In the 1950s, the cutting-edge technology of the day was automobiles, not computers. At the time, Detroit was on top of the world. The top three global car companies were headquartered there. The world’s leading entrepreneurs flocked there for access to talent, capital, and culture. Detroit was leading the way in automotive technology, which promised to reinvent the ways we built our cities, organized our society, and lived our lives. Then innovation started to take root all over the world. Car companies emerged in France, Italy, Germany, Poland, Sweden, and Japan. Over time, certain regions specialized, and in time surpassed Detroit. Italy became the home of the best and fastest sports cars, and Germany to raw engineering. Silicon Valley and Shenzhen are the leaders in electric cars. The playbook on car making was also rewritten abroad. Toyota, for instance, pioneered the transformative approach of “just in time” manufacturing. Detroit was left behind.
Silicon Valley may be headed for a similar fate. Again, we’re seeing innovation today taking root everywhere. There are over 480 startup hubs around the world and 1.3 million startups. The best place in the world to create super-apps is China. The largest digital bank is in Brazil. The largest robotic process automation company was started in Romania. The world of tech is global, and to thrive in the next few decades, Silicon Valley will need to regroup, retool, and reinvent itself to stay on top—or at least stay relevant.
Especially during the ongoing global health crisis and subsequent stay-at-home orders, employees are learning how to work remotely, and companies are weighing some of the costs and benefits to this new remote world. Many companies in the Bay Area have already drastically expanded their work-from-home policies, some like Facebook have banned group meetings over 50 until 2021, and Twitter has gone so far as to allow remote work for all employees indefinitely. If a new normal includes such liberal remote work policies and the limited ability to congregate, Silicon Valley may lose some of its purpose as a technology hub as teams get distributed across the country and even the world.
But this doesn’t mean that Silicon Valley is destined to slip into irrelevancy. There are still opportunities to maintain its dominance in the tech world, including:
Focusing on different industries: Silicon Valley needs to refocus its strengths in innovation aimed at solving global challenges. By one count, only 18% of U.S. unicorns focus on solving problems in healthcare, education, financial inclusion, and agriculture. These are untapped opportunities with huge upside and impact potential. For instance, there are 55 million Americans that are underbanked and over 80 million who have no or limited health insurance. Additionally, these needs are critical to the well-being of the general populous, and many innovations in this space will continue to progress even through a potential downturn, as spending starts to slow on luxury or excess consumption.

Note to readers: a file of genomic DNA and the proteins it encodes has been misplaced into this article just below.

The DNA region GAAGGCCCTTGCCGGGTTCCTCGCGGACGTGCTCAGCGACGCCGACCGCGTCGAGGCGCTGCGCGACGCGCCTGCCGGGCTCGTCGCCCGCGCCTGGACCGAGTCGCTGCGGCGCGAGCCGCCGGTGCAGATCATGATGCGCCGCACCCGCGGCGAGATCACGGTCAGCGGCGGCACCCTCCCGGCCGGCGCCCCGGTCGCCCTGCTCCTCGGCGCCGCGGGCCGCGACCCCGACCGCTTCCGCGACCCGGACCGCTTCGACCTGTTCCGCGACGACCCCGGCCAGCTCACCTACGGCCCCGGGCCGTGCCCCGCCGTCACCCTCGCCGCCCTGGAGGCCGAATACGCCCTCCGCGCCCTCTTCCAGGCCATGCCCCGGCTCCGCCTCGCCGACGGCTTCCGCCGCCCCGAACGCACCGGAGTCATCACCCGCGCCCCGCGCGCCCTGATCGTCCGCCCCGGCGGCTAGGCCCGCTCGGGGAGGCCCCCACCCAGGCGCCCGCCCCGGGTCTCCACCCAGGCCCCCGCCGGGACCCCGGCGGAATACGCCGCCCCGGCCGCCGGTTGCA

Innovation from diversity: Silicon Valley has long been obsessed with disrupting existing but inefficient industries with new software-based tools. The future opportunities will come from creating solutions for the mass market and particularly for the underserved. This change will not just be philosophical. It will also require greater diversity in both hiring and capital distribution. Companies need to continue to bring more people in from all walks of life for all types of positions. They need to capture the talent and perspective of those that understand problems intimately and from a unique angle. Venture capitalists too will need to look outside of their typical bubble of hopeful technology stars in the Valley, usually led by white American men.
Rethinking talent: To access this talent, Silicon Valley will need to think beyond just hiring A players, often star engineers or project managers from “FANG” or other top tech companies. Instead, companies should focus on building A teams that can succeed over the long-term. It will need to widen its recruiting lens and focus on retention and growth rather than accepting a revolving door of talent as part of the business model. Distributed teams will be increasingly important to tap the world for talent, as technology skill sets grow globally and remote work becomes more of the norm. This may require companies to stand up to legislators that are leaning toward protectionism and reducing immigration quotas if they want to make their people their most valuable asset.
Resilience, not growth at all costs: Critically, solving the world’s hardest problems won’t be possible with a growth-at-all cost mentality. There will be a lack of appetite for business models that include subsidizing costs as part of its way to incentivize and gain customers. Instead, Silicon Valley will need to refocus on building startups that are sustainable, resilient, and built to last. Firms in cutthroat industries will have to differentiate on quality and strategy. No longer will startups have such a long leash for using promotions.
Silicon Valley has an incredible capacity for innovation and can remain a center of opportunity, but only if it changes its focus. When the world goes through seismic shifts like the current one, people, companies, and governments all have to pivot to stay relevant. In a world where geography is becoming less important for success, Silicon Valley may be required to spread its influence and brand globally through its products, services, people, and strategy.
Otherwise Silicon Valley will have had its moment, like Detroit.
Adapted from Out-Innovate: How Global Entrepreneurs–from Delhi to Detroit–Are Rewriting the Rules of Silicon Valley (Harvard Business Review Press).